Courtesy Tyra Banks
  • Tyra Banks

    Tyra Banks, pictured in the arms of her mother, Carolyn London, with brother Devin Banks and a cousin, grew up in Inglewood, Calif., in the 1970s. Becoming a supermodel wasn't a goal, or even a dream, she said. "It wasn't something that I always wanted to do," she told ABC News. "It wasn't like I grew up and looked at magazines and said, 'Oooh, that's so glamorous, I wanna do that.' It found me."
    Courtesy Tyra Banks
  • Tyra Banks

    Early years: Tyra Banks in the late 1970s with mom Carolyn London and a cousin.
    Courtesy Tyra Banks
  • Tyra Banks

    As a young girl, said Banks, pictured age 11, she struggled with her body image. "I was thin, I was 98 pounds, I was 5 foot 9, I was an inch shorter than I am now," she said. "So that is not just supermodel thin, that's just, like, what's-wrong-with-her thin, and I had very low self-esteem because nothing I could do would make me gain weight."
    Courtesy Tyra Banks
  • Tyra Banks

    Tyra Banks with her friend Robyn in high school in 1989. Banks said another high school friend saw something in her she never saw in herself. "This one girl comes up to me," Banks recalled, "and the first thing she says is, 'Have you ever thought about modeling? You look like you could model.' And I was like, 'Huh?'"
    Courtesy Tyra Banks
  • Tyra Banks

    Tyra Banks at her junior high school graduation with mom Carolyn London and dad Donald Banks.
    Courtesy Tyra Banks
  • Tyra Banks

    Tyra Banks, age 17, at her graduation from Immaculate Heart High School.
    Courtesy Tyra Banks
  • Tyra Banks

    Tyra Banks in 1990 on the New York City subway with her mother, Carolyn London.
    Courtesy Tyra Banks
  • Tyra Banks

    Tyra Banks' early modeling success came with heartbreak. "To go to an agency and for them to say, 'We already have a black girl' -- singular, 'black girl'!!" Banks recalled. "That was weird."
    Courtesy Tyra Banks
  • Tyra Banks

    Tyra Banks, 16, in a photo taken by her mother, Carolyn London. "There was one woman in the agency who said to me, 'I know you are all excited you got your new little pictures in 'Seventeen' magazine and things, but, um, you're not gonna get far in this world because you're black, so you should learn how to type, because the furthest you're gonna get in this agency is being the head receptionist like me,'" Banks recalled. "She said that to me."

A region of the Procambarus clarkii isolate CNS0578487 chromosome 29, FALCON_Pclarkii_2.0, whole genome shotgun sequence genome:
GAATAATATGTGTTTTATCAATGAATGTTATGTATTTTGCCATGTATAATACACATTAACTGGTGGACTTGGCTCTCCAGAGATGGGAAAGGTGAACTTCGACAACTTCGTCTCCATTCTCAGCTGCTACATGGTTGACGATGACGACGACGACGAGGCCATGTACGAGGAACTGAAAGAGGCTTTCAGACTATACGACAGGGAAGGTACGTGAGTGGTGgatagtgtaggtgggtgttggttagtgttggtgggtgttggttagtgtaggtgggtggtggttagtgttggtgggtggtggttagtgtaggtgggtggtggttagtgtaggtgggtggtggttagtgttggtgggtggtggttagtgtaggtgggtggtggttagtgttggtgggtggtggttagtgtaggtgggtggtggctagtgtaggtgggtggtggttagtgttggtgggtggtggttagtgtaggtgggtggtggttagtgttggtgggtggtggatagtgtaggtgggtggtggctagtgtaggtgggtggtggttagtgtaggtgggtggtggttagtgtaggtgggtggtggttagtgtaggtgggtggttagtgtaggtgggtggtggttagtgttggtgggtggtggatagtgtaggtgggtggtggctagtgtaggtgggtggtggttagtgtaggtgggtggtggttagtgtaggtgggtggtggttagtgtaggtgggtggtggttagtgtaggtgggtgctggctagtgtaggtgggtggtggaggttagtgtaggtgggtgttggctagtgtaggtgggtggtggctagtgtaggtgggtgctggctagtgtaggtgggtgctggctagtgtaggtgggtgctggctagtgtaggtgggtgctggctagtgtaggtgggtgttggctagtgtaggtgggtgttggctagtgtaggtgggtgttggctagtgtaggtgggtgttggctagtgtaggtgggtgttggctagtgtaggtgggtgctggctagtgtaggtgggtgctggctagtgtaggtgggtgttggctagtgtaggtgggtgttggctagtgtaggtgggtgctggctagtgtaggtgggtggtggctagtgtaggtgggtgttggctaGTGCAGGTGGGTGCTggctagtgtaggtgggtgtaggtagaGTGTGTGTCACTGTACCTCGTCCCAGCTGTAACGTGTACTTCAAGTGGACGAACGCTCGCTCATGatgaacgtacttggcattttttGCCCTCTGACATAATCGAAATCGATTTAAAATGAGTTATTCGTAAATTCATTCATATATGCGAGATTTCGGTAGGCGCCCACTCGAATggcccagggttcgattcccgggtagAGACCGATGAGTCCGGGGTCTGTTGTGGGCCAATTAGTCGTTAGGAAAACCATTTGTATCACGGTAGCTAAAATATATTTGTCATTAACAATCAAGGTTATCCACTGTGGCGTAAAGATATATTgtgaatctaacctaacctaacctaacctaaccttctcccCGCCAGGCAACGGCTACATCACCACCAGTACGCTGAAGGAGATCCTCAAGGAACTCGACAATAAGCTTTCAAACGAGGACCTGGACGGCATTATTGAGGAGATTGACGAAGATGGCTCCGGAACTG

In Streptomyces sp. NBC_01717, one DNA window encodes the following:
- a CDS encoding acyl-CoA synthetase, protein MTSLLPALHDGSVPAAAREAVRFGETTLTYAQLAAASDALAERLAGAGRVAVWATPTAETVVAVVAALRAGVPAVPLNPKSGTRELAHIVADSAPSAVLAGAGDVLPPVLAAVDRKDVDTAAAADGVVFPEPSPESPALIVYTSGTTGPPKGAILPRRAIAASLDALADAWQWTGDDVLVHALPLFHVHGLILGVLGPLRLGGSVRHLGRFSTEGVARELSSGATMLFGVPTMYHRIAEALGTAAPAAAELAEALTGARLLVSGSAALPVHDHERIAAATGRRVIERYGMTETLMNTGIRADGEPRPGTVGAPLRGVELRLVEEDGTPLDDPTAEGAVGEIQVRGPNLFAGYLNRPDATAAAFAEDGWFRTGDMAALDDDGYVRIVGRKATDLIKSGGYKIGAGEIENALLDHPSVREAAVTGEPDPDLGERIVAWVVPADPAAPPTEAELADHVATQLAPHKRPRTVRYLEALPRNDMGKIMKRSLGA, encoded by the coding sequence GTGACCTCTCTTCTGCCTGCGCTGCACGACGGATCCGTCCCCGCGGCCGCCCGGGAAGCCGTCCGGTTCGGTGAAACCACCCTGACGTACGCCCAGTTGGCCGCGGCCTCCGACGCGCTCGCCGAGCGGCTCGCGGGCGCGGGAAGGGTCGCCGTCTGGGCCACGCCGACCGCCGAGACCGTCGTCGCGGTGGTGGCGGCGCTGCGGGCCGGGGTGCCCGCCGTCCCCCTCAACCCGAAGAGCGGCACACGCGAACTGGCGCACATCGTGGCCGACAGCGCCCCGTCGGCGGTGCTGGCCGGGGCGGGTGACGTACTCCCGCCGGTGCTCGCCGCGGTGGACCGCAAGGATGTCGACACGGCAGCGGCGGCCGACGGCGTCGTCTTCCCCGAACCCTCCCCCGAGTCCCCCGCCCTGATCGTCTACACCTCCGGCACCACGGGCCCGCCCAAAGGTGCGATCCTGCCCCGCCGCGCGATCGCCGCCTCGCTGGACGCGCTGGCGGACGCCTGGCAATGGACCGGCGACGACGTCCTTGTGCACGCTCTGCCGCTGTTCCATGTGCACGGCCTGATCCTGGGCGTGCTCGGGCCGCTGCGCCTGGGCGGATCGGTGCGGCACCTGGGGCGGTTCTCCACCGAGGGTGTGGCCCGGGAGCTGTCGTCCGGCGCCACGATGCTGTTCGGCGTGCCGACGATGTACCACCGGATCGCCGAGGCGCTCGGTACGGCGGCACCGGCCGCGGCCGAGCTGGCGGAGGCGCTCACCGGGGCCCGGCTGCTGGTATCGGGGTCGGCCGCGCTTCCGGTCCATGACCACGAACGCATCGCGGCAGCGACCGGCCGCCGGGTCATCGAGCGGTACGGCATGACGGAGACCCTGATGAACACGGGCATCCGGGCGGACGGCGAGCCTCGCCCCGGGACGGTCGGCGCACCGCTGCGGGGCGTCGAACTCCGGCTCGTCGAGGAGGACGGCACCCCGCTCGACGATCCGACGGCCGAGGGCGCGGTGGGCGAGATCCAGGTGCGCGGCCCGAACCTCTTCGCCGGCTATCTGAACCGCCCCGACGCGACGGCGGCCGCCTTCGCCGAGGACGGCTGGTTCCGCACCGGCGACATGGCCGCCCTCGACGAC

Courtesy Tyra Banks
  • Tyra Banks

    The supermodel-slash-family girl: Tyra Banks in 2002 with brother Devin Banks, a first lieutenant in the U.S. Air Force.
    Courtesy Tyra Banks
  • Tyra Banks

    Talk show host, supermodel, and entrepreneur Tyra Banks is adding yet another title her name: author.
    Ida Astute/ABC News
  • Tyra Banks

    In a 2009 interview with "Nightline's" Cynthia McFadden, Banks said she wishes she were more of a diva, if that means being a strong businesswoman and leader. "I wish I was harder, I wish I didn't care so much about being the nice girl all the time because a lot of the time people can take kindness for weakness, so I wish I had a little bit more 'oomph' in me," Banks tells McFadden.
    Ida Astute/ABC News
  • Tyra Banks

    Banks has been famously dubbed "America's Next Top Mogul" by The New York Times, but it's a title she doesn't feel she deserves ... yet. "I think I'm too young to be a mogul, I think I'm too young for that," she said. "When I think about moguls, I think, like, Donald Trump. He owns N.Y.C. practically -- that's a mogul."
    Ida Astute/ABC News
Join the Discussion
You are using an outdated version of Internet Explorer. Please click here to upgrade your browser in order to comment.
blog comments powered by Disqus